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Science lab coming to Ansin

A new science laboratory and a collaborative among faculty to bring the strengths of the College together to advance science communication are two initiatives underway that will serve to enhance Emerson’s strategic goal of academic excellence.

Science Lab

Construction of the College’s first science laboratory, to be located on the seventh floor of the Ansin Building, is expected to be completed in late February, and would be used by students and faculty from Emerson’s 17 science courses. It will be utilized for faculty research projects as well.

science lab

An artist's rendering of the science laboratory expected to open in Ansin in February. (Photo provided by Elizabeth Demski)

Demski“I’m really excited about it. I think it’s great,” said Elizabeth Demski, associate vice president of research and creative scholarship. “It greatly improves our capacity to provide practical experience in conjunction with our teaching.”

Demski said there was a strong desire from faculty to enhance the learning of science and science communication at Emerson.

“The faculty really wanted this and felt it was necessary,” she said. “The most important thing about this is we can hold sciences classes in a lab, and do lab work in conjunction with the curriculum.”

Emerson is best known for educating students in communication and the arts, and its programs in Health Communication and Communication Disorders have always had a strong reputation. Emerson has recently committed to enhancing its liberal arts foothold under President Lee Pelton, who has outlined a priority for increasing academic excellence.

In addition to the several undergraduate science courses offered to meet general education requirements in the scientific perspective, the College offers undergraduate and graduate majors and minors in Communication Disorders, Health Communication, and Environmental Studies.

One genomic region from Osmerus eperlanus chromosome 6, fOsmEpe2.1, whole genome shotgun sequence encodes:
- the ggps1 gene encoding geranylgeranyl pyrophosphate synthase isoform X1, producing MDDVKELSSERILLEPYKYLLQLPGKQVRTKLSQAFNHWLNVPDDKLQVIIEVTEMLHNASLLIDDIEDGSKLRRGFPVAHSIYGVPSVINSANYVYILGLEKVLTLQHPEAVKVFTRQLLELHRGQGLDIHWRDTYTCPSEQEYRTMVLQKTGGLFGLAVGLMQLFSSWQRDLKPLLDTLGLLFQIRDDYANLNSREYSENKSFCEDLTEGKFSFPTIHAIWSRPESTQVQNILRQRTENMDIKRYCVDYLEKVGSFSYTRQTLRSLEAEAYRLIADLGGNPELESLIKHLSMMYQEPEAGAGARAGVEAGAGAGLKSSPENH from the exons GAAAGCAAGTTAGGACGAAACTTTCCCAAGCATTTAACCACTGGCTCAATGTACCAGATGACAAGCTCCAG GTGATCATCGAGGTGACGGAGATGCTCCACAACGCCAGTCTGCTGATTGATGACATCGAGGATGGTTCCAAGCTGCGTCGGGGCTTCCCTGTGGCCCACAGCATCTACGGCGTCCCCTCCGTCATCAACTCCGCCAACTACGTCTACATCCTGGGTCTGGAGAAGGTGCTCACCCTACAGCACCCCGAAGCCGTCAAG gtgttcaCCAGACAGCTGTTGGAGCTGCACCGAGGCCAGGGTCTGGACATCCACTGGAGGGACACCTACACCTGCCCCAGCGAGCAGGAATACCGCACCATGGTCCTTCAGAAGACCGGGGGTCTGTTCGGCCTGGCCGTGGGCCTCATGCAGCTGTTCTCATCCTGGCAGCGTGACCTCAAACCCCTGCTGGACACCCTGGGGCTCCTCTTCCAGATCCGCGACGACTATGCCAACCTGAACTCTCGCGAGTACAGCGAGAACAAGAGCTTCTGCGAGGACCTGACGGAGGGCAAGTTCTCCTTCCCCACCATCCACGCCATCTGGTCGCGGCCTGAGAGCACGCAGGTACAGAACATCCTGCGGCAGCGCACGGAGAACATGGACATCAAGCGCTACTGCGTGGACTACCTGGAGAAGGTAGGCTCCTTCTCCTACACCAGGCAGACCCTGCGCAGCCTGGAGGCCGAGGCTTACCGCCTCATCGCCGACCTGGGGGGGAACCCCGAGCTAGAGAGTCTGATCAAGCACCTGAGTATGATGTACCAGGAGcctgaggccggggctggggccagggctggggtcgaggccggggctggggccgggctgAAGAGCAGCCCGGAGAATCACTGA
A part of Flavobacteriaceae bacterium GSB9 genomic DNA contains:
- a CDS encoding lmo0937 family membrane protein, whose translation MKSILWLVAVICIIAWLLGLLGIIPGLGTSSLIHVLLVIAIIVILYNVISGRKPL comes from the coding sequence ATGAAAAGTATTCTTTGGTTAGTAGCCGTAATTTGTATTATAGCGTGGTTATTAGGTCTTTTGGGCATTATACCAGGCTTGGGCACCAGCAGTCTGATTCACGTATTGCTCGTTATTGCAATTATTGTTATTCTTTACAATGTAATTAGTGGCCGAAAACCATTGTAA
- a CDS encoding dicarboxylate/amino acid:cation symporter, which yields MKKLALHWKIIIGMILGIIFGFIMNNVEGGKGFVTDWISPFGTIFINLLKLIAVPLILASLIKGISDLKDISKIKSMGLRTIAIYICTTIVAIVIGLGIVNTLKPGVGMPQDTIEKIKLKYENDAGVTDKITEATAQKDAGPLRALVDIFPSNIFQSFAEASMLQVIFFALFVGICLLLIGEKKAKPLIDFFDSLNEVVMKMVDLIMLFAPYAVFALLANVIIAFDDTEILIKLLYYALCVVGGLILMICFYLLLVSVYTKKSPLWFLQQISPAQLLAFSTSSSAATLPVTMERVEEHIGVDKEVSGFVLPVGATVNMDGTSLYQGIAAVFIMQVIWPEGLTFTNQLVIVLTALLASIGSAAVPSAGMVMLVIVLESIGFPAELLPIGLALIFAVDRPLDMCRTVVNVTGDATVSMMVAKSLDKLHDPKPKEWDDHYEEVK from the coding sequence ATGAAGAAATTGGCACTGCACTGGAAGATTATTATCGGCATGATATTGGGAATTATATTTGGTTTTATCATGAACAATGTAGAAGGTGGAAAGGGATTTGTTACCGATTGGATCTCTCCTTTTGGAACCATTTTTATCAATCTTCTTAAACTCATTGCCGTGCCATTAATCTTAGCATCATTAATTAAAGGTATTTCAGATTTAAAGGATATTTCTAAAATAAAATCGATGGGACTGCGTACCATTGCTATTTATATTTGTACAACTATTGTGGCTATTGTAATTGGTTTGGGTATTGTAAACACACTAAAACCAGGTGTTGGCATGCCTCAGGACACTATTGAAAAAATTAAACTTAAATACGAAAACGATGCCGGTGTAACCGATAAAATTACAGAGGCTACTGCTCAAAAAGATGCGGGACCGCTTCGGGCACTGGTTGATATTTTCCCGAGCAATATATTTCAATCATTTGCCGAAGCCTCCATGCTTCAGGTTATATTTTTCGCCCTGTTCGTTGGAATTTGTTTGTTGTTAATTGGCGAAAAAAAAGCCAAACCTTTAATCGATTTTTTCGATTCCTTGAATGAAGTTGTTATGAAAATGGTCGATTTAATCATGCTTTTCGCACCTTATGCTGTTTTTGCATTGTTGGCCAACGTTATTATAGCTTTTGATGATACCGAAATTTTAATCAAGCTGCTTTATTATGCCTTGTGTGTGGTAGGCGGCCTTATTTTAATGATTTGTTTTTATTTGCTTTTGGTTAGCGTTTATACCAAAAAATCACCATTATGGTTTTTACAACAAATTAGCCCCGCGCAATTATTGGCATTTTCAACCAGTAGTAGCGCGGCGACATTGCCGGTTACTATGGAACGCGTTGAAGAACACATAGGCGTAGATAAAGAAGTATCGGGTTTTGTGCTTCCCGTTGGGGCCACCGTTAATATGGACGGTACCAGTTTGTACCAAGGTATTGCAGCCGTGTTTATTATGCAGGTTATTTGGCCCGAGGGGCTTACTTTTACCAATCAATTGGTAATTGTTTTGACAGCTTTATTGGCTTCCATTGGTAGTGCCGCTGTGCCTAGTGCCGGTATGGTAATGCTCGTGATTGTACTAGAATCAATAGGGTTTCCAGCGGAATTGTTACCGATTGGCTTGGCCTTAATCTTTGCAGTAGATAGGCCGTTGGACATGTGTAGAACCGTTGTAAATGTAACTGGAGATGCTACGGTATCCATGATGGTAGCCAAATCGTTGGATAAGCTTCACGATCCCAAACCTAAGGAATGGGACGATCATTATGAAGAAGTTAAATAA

Vashlishan Murray“A lab space means students can practice science, and faculty can engage in research in ways that hadn’t been possible before,” said Amy Vashlishan Murray, assistant professor of science in the Institute for Liberal Arts and Interdisciplinary Studies. “This will greatly help me teach to the ‘science perspective’ at Emerson.”

Science Communication Collaborative

Vashlishan Murray is one of several faculty members from across academic disciplines who are participating in the Science Communication Collaborative at Emerson, which is an ongoing initiative to enhance teaching of science communication skills in the classroom.

The focus of the effort is on three elements: production of scientific content, dissemination of that content to the public and policymakers, and analysis of the consumption of those messages.

Participating faculty include: Vashlishan Murray; Wyatt Oswald, associate professor of environmental studies, Institute; environmental filmmaker Bob Nesson, faculty member, Visual and Media Arts (VMA); ecologist Jon Honea, assistant professor, Institute; environmental economist Nejem Raheem, assistant professor, Marketing Communication; Brooke Knight, associate professor and chair of VMA; and Ruth Grossman, assistant professor, Communication Sciences and Disorders. Amy Ansell, professor and dean of the Institute, has played a leadership role in forming the group. 

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